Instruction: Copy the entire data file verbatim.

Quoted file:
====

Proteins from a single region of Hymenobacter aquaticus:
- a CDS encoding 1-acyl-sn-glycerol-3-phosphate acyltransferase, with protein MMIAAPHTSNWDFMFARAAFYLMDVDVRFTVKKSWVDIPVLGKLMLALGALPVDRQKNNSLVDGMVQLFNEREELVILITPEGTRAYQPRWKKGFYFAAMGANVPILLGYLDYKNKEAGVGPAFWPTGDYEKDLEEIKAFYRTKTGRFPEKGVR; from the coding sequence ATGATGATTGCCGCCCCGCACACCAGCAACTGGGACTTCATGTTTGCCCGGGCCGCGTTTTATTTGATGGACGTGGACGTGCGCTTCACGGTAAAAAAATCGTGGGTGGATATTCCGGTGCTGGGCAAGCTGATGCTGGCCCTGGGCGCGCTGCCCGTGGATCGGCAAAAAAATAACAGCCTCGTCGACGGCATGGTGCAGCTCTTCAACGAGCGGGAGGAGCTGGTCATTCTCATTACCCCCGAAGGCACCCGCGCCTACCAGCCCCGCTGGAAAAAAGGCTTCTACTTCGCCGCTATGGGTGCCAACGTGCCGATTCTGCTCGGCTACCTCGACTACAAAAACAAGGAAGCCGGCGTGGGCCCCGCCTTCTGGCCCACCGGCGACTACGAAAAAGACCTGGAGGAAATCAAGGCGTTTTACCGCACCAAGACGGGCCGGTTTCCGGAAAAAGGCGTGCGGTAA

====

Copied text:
Proteins from a single region of Hymenobacter aquaticus:
- a CDS encoding 1-acyl-sn-glycerol-3-phosphate acyltransferase, with protein MMIAAPHTSNWDFMFARAAFYLMDVDVRFTVKKSWVDIPVLGKLMLALGALPVDRQKNNSLVDGMVQLFNEREELVILITPEGTRAYQPRWKKGFYFAAMGANVPILLGYLDYKNKEAGVGPAFWPTGDYEKDLEEIKAFYRTKTGRFPEKGVR; from the coding sequence ATGATGATTGCCGCCCCGCACACCAGCAACTGGGACTTCATGTTTGCCCGGGCCGCGTTTTATTTGATGGACGTGGACGTGCGCTTCACGGTAAAAAAATCGTGGGTGGATATTCCGGTGCTGGGCAAGCTGATGCTGGCCCTGGGCGCGCTGCCCGTGGATCGGCAAAAAAATAACAGCCTCGTCGACGGCATGGTGCAGCTCTTCAACGAGCGGGAGGAGCTGGTCATTCTCATTACCCCCGAAGGCACCCGCGCCTACCAGCCCCGCTGGAAAAAAGGCTTCTACTTCGCCGCTATGGGTGCCAACGTGCCGATTCTGCTCGGCTACCTCGACTACAAAAACAAGGAAGCCGGCGTGGGCCCCGCCTTCTGGCCCACCGGCGACTACGAAAAAGACCTGGAGGAAATCAAGGCGTTTTACCGCACCAAGACGGGCCGGTTTCCGGAAAAAGGCGTGCGGTAA